Clinical and Research News
Postdisaster Stress Responses May Predict Cardiovascular Risk
Psychiatric News
Volume 43 Number 5 page 24-32

Acute psychological responses to the September 11 terrorist attacks—even among people who were not at the World Trade Center or the Pentagon—predicted greater incidence of heart ailments over the next three years, according to a study that surveyed respondents' health before and after the events.

The percentage of diagnosed cardiovascular problems increased among individuals with acute stress responses to the 9/11 attacks in the three years following the attacks, from 18.7 percent to 27.3 percent. This was true even after adjustment for cardiac risk factors, exposure to the attacks, and pre-9/11 mental health, reported E. Alison Holman, F.N.P., Ph.D., an assistant professor of nursing science at the University of California, Irvine, and colleagues in the January Archives of General Psychiatry.

"Acute stress responses may have value beyond their potential for predicting PTSD," they wrote.

Public health officials should consider the potential impact of indirect exposure to extreme stress, given that only 3.6 percent of the respondents reported direct exposure.

The data came from a nationally representative sample of 2,592 people surveyed before and after the attacks by Knowledge Networks Inc., a firm that conducts anonymous, Web-based surveys.

The participants were first surveyed beginning in June 2000. They were later asked about their psychosocial status just after the attacks and again at 12, 18, 24, and 36 months afterward. Physical health assessments were conducted at 12 and 24 months after the attacks. The surveys also asked if the respondents worried that an act of terrorism would affect them or their family in the future.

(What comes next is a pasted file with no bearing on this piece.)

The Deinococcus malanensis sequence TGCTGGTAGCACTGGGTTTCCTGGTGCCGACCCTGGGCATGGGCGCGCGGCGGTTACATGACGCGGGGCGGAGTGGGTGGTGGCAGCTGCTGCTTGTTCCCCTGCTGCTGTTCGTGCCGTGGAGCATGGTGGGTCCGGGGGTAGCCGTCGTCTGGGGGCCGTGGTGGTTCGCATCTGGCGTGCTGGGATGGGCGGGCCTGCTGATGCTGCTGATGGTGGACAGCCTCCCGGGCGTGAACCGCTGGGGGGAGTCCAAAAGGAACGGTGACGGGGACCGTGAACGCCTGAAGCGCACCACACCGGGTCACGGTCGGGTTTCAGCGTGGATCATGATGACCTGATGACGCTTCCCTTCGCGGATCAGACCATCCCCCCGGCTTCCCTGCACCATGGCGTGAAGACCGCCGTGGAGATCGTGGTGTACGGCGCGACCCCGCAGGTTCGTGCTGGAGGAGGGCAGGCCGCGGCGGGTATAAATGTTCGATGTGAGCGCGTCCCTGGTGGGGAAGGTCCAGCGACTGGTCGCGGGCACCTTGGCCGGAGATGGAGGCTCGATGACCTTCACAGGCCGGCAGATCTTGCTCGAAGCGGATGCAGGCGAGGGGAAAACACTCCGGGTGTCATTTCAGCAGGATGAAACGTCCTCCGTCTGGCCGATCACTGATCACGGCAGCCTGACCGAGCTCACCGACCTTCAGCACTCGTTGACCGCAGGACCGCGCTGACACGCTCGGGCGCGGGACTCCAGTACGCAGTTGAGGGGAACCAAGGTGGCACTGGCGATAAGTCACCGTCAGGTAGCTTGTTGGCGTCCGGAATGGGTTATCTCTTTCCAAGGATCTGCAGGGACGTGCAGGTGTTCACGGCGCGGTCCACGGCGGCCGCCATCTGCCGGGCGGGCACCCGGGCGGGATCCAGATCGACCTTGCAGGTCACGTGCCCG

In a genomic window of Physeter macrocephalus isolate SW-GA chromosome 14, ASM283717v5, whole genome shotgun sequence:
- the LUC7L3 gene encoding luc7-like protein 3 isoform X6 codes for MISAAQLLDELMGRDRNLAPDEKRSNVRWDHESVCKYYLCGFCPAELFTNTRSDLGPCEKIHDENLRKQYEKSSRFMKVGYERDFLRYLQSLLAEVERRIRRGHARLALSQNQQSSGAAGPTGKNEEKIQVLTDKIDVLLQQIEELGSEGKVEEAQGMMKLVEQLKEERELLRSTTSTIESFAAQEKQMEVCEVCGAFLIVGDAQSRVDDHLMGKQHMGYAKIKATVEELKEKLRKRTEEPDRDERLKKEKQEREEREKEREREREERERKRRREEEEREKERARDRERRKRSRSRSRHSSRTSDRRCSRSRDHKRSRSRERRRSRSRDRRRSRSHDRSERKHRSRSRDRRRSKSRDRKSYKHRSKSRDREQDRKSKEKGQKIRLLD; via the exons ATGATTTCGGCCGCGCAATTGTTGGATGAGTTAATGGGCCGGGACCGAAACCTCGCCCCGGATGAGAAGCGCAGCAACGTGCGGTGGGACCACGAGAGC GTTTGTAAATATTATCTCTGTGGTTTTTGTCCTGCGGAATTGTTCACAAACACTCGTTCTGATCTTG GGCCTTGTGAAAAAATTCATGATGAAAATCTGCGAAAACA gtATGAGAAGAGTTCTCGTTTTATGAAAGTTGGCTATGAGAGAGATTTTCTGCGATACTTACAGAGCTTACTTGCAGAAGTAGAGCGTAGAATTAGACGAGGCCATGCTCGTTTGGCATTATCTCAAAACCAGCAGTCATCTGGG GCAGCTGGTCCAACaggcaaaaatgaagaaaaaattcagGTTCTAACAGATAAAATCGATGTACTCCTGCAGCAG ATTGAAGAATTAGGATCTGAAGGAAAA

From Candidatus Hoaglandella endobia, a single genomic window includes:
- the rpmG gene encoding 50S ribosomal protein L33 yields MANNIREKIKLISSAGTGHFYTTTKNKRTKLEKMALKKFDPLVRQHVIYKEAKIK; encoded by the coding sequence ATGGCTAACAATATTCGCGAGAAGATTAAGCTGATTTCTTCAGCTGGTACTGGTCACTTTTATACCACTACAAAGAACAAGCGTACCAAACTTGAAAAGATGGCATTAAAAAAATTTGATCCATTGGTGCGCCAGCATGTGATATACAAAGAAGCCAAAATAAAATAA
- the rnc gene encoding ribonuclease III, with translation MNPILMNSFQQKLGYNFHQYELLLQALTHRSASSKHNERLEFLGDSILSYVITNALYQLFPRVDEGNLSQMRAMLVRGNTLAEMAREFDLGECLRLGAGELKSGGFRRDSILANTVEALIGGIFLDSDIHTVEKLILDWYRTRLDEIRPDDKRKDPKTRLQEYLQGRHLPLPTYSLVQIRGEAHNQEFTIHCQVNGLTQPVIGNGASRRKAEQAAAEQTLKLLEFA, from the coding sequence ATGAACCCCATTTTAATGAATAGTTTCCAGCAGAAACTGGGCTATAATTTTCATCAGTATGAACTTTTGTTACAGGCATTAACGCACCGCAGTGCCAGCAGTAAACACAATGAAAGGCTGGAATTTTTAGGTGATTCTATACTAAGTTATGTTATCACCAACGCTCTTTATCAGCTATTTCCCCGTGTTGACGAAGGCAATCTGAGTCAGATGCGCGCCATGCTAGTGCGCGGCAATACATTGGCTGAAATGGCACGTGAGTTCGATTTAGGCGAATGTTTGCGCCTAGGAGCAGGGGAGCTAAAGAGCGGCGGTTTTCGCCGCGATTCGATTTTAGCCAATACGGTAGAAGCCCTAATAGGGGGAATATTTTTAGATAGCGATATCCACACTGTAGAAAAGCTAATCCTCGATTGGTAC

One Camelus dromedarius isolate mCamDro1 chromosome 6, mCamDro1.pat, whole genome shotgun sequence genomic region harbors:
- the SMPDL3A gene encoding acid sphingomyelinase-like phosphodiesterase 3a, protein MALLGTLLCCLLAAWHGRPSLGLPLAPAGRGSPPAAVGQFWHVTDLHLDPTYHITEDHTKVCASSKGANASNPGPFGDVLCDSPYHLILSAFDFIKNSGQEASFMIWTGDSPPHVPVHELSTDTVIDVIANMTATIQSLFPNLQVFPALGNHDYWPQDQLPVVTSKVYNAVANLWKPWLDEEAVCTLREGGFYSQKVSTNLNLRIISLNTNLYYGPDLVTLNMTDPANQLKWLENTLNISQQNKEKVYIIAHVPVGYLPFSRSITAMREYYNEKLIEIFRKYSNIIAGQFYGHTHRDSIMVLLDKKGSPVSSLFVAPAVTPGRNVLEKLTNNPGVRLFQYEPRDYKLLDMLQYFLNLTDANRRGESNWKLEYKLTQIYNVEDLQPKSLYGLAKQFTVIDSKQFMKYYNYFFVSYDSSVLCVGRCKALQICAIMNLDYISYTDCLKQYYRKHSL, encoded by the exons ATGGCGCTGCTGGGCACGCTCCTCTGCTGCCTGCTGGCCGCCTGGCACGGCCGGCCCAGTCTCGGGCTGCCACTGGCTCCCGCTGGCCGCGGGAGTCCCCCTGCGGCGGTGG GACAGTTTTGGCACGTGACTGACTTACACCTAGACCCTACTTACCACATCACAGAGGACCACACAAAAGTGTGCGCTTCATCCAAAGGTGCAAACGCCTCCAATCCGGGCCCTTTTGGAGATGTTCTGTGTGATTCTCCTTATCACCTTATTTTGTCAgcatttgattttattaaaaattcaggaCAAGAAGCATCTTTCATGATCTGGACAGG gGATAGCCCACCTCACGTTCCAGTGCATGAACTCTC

About 12 percent of respondents reported high levels of DSM-IV criteria B, C, D, and E acute stress symptoms related to the attacks. Since most were not directly exposed to the attacks, they did not meet criterion A and so were not assumed to have acute stress disorder.

These respondents were twice as likely to report being diagnosed with high blood pressure and three times more likely to have heart problems in the first or second years afterward than the rest of the sample. Pre-9/11 cardiac ailments predicted later ones, but didn't predict acute stress responses.

Among the physiological effects of short- and long-term stress are higher blood pressure, more arrhythmias, increased atherosclerosis, and greater neurohormonal arousal, said the researchers.

Early spotting of stress symptoms after similar events might help identify people at higher risk for future cardiovascular problems, suggested Holman and colleagues.

"Terrorism, Acute Stress, and Cardiovascular Health" is posted at<http://archpsyc.ama-assn.org/cgi/content/abstract/65/1/73>.

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